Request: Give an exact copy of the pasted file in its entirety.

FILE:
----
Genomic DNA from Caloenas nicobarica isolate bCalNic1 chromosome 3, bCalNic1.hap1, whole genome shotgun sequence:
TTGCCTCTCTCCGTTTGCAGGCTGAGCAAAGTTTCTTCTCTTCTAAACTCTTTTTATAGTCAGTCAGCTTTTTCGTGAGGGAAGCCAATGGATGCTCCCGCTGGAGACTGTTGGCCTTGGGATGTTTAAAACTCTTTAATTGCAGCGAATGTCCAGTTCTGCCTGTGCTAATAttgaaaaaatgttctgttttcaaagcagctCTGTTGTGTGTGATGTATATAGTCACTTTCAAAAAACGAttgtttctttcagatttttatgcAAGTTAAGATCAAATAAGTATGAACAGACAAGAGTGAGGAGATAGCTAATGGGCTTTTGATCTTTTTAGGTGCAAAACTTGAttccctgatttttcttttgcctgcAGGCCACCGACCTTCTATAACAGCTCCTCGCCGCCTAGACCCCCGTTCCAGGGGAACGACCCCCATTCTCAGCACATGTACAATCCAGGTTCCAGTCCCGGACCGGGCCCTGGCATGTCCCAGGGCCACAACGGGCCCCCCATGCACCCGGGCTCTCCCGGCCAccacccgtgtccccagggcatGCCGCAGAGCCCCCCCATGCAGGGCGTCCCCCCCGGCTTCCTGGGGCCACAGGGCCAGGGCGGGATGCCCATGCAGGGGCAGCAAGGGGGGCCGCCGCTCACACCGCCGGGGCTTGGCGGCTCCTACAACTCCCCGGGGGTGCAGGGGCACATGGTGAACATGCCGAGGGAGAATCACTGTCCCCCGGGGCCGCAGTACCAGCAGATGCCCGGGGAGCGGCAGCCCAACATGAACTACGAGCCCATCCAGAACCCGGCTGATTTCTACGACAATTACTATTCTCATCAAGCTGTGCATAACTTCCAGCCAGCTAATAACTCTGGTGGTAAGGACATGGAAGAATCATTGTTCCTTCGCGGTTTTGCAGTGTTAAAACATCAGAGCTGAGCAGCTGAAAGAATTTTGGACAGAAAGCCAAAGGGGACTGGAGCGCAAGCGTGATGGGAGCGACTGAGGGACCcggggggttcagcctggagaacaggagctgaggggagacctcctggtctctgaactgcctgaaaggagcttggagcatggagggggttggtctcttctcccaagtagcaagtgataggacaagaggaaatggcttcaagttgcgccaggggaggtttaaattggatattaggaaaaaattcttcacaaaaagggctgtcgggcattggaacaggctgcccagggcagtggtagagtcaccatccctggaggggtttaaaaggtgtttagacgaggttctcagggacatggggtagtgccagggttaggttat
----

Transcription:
Genomic DNA from Caloenas nicobarica isolate bCalNic1 chromosome 3, bCalNic1.hap1, whole genome shotgun sequence:
TTGCCTCTCTCCGTTTGCAGGCTGAGCAAAGTTTCTTCTCTTCTAAACTCTTTTTATAGTCAGTCAGCTTTTTCGTGAGGGAAGCCAATGGATGCTCCCGCTGGAGACTGTTGGCCTTGGGATGTTTAAAACTCTTTAATTGCAGCGAATGTCCAGTTCTGCCTGTGCTAATAttgaaaaaatgttctgttttcaaagcagctCTGTTGTGTGTGATGTATATAGTCACTTTCAAAAAACGAttgtttctttcagatttttatgcAAGTTAAGATCAAATAAGTATGAACAGACAAGAGTGAGGAGATAGCTAATGGGCTTTTGATCTTTTTAGGTGCAAAACTTGAttccctgatttttcttttgcctgcAGGCCACCGACCTTCTATAACAGCTCCTCGCCGCCTAGACCCCCGTTCCAGGGGAACGACCCCCATTCTCAGCACATGTACAATCCAGGTTCCAGTCCCGGACCGGGCCCTGGCATGTCCCAGGGCCACAACGGGCCCCCCATGCACCCGGGCTCTCCCGGCCAccacccgtgtccccagggcatGCCGCAGAGCCCCCCCATGCAGGGCGTCCCCCCCGGCTTCCTGGGGCCACAGGGCCAGGGCGGGATGCCCATGCAGGGGCAGCAAGGGGGGCCGCCGCTCACACCGCCGGGGCTTGGCGGCTCCTACAACTCCCCGGGGGTGCAGGGGCACATGGTGAACATGCCGAGGGAGAATCACTGTCCCCCGGGGCCGCAGTACCAGCAGATGCCCGGGGAGCGGCAGCCCAACATGAACTACGAGCCCATCCAGAACCCGGCTGATTTCTACGACAATTACTATTCTCATCAAGCTGTGCATAACTTCCAGCCAGCTAATAACTCTGGTGGTAAGGACATGGAAGAATCATTGTTCCTTCGCGGTTTTGCAGTGTTAAAACATCAGAGCTGAGCAGCTGAAAGAATTTTGGACAGAAAGCCAAAGGGGACTGGAGCGCAAGCGTGATGGGAGCGACTGAGGGACCcggggggttcagcctggagaacaggagctgaggggagacctcctggtctctgaactgcctgaaaggagcttggagcatggagggggttggtctcttctcccaagtagcaagtgataggacaagaggaaatggcttcaagttgcgccaggggaggtttaaattggatattaggaaaaaattcttcacaaaaagggctgtcgggcattggaacaggctgcccagggcagtggtagagtcaccatccctggaggggtttaaaaggtgtttagacgaggttctcagggacatggggtagtgccagggttaggttat